Custom Built Tiny Home With Two Lofts!
This tiny beauty is for sale and ready to travel. Professional construction and fantastic style, take this tiny home wherever your heart desires.
“AMITY” IS A 400 SQ FT TINY HOUSE ON WHEELS. BUILT IN 2015. A VERY COZY COUNTRY STYLE TINY HOUSE FOR A SINGLE PERSON OR A FAMILY. 30 FT CUSTOM TRAILER MADE FOR TINY HOUSES. ORDERED FROM A TINY HOUSE COMPANY. TRIPLE 7000IB AXELS. “AMITY” IS 13.8 TALL, 8.5 WIDE. IT HAS 2 LOFTS ON EACH SIDE. MASTER LOFT IS 11X8. EXTRA LOFT IS 9X8. GREAT NATURAL LIGHTING. ALOT OF BIG WINDOWS SURROUNDING ENTIRE HOUSE. 50AMP ELECTRICAL SYSTEM. WATER: REEHM TANKLESS WATER HEATER, PROPANE POWERED, 150,000BTU. HEATING AND AIRCONDITONING: GREE HEAT PUMP MINI SPLIT SYSTEM. CROWN MODEL. 12,000BTU HEATS DOWN TO -20 DEGREES OUTSIDE TEMP. SPLENDIDE 2100 COMBO WASHING UNIT. SEPARETTE COMPOSTING TOILET. 9CUFT WHIRLPOOL FRIDGE. 20” PROPANE STOVE OVEN.CUSTOM BATHTUB/SHOWER. BAMBOO FLOORING, AND WALNUT FLOORING. LOTS OF STORAGE TO UNTILIZE MAXIMUM SPACE. DINING TABLE HAS LEAF TO FIT 5 OR SIX PEOPLE FOR ENTERTAINING. 4X4 CLOSET FOR CLOTHES, OFFICE SPACE AS WELL. THIS HOUSE IS A PERFECT HOME FOR YOU!
The concept of a sustainable off-grid community must take into consideration the basic needs of all who live in the community. To become truly self-sufficient, the community would need to provide all of its own electrical power, food, shelter and water. Using renewable energy, an on-site water source, sustainable agriculture and vertical farming techniques is paramount in taking a community off the grid. A recent concept design by Eric Wichman shows a multi-family community, which combines all of these technologies into one self-sufficient neighborhood. To grow the community you simply add neighborhoods using the same model as the first. A self-sustained community reduces its impact on the environment by controlling its waste and carbon footprint.
Sustainable homes are built using sustainable methods, materials, and facilitate green practices, enabling a more sustainable lifestyle. Their construction and maintenance have neutral impacts on the Earth. Often, if necessary, they are close in proximity to essential services such as grocery stores, schools, daycares, work, or public transit making it possible to commit to sustainable transportation choices. Sometimes, they are off-the-grid homes that do not require any public energy, water, or sewer service.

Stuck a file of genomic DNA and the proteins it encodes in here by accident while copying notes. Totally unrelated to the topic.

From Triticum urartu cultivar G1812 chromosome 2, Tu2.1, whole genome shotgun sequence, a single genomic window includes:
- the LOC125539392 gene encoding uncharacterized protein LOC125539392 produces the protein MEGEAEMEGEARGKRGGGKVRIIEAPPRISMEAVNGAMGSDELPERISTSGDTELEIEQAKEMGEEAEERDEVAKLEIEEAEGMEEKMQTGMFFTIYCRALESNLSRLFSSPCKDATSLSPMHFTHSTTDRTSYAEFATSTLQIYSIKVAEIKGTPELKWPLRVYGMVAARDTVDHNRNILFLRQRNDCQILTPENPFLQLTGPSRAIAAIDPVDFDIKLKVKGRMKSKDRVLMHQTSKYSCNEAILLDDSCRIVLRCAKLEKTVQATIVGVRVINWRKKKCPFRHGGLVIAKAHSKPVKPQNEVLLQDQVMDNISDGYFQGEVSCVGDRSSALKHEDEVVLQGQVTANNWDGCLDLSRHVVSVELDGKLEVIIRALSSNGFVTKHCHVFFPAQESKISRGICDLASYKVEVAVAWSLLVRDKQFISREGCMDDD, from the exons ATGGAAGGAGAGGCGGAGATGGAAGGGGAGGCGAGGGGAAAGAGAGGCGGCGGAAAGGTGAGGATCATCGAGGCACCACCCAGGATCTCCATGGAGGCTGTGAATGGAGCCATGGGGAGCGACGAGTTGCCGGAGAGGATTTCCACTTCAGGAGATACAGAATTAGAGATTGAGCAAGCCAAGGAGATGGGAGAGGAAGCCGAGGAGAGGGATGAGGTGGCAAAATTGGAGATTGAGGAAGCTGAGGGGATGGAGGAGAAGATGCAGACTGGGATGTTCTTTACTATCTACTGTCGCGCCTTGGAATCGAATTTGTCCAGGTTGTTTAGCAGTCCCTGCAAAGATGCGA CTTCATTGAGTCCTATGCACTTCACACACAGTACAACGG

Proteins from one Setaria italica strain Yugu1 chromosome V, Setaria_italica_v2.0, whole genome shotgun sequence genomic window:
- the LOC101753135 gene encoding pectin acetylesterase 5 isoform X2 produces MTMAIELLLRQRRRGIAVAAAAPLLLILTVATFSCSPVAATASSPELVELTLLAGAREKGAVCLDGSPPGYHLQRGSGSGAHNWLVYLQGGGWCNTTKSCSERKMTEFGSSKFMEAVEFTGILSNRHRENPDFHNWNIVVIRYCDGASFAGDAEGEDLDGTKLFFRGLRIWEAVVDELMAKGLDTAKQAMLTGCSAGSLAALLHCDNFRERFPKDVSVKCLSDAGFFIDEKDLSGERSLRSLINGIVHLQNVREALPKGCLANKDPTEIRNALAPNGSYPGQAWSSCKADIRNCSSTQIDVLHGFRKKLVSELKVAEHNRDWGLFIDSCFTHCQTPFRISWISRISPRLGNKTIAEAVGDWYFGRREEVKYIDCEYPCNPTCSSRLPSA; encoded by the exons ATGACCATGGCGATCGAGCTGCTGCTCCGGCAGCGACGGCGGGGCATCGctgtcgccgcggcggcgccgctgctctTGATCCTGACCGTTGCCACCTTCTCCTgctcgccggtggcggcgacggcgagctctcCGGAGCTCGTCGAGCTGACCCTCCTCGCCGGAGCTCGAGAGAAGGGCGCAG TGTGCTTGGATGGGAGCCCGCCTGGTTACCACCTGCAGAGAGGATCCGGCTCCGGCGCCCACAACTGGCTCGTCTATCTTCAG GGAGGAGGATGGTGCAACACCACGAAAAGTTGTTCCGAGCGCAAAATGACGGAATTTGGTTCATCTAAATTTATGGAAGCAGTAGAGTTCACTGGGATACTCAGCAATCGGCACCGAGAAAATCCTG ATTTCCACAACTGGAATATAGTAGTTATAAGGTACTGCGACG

If not off-the-grid, sustainable homes may be linked to a grid supplied by a power plant that is using sustainable power sources, buying power as is normal convention. Additionally, sustainable homes may be connected to a grid, but generate their own electricity through renewable means and sell any excess to a utility. There are two common methods to approaching this option: net metering and double metering.
Net metering uses the common meter that is installed in most homes, running forward when power is used from the grid, and running backward when power is put into the grid (which allows them to “net“ out their total energy use, putting excess energy into the grid when not needed, and using energy from the grid during peak hours, when you may not be able to produce enough immediately). Power companies can quickly purchase the power that is put back into the grid, as it is being produced. Double metering involves installing two meters: one measuring electricity consumed, the other measuring electricity created. Additionally, or in place of selling their renewable energy, sustainable home owners may choose to bank their excess energy by using it to charge batteries. This gives them the option to use the power later during less favorable power-generating times (i.e.: night-time, when there has been no wind, etc.), and to be completely independent of the electrical grid.
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